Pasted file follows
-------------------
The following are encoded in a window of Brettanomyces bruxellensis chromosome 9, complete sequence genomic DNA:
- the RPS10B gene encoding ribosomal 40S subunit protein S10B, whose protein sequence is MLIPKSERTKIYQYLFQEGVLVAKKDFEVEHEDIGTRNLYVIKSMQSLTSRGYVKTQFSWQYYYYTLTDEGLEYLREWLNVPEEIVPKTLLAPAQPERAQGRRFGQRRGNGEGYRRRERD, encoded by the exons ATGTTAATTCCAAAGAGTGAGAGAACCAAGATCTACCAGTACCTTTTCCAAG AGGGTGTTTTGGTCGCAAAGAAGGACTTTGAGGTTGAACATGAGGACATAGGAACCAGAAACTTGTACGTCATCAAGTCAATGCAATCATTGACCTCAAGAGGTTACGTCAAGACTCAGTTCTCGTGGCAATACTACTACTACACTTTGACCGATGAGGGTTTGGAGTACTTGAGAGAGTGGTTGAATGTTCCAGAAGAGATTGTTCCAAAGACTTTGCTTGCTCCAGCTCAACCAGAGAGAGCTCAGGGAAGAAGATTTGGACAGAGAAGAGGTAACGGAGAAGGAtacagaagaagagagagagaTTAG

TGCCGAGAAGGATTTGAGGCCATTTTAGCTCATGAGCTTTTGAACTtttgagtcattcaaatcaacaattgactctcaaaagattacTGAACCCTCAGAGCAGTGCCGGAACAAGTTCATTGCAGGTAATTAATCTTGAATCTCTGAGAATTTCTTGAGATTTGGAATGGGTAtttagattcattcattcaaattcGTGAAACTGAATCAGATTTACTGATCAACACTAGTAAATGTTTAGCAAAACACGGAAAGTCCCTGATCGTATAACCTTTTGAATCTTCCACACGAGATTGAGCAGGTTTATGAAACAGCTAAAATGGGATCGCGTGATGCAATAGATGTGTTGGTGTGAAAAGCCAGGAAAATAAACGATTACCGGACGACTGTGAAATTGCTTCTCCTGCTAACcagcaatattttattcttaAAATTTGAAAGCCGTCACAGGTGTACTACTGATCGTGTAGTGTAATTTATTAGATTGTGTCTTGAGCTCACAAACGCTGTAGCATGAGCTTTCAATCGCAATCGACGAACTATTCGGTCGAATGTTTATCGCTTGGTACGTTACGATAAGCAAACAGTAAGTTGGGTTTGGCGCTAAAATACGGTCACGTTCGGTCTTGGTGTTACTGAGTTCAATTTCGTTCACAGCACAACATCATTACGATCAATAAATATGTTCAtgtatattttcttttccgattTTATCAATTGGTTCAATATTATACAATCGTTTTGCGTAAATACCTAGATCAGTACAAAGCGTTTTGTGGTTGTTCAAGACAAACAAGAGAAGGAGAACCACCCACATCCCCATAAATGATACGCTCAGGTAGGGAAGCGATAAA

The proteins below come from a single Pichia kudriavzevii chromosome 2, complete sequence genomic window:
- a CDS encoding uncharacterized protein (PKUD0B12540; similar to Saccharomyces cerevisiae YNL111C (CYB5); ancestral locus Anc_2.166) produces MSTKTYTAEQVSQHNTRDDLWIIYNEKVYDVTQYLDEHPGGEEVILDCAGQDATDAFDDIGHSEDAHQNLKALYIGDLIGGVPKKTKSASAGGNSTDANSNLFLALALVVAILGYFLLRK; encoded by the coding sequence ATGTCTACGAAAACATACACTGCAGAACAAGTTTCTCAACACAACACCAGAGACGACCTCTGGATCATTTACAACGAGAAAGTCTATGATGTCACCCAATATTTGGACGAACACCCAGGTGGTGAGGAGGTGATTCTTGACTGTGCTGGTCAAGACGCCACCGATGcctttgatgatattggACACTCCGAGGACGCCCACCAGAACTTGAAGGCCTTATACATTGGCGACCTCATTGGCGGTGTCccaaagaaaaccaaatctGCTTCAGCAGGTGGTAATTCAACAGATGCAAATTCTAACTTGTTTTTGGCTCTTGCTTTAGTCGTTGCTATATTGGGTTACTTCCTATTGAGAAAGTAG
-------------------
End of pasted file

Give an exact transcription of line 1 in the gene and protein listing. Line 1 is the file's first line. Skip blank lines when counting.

The following are encoded in a window of Brettanomyces bruxellensis chromosome 9, complete sequence genomic DNA: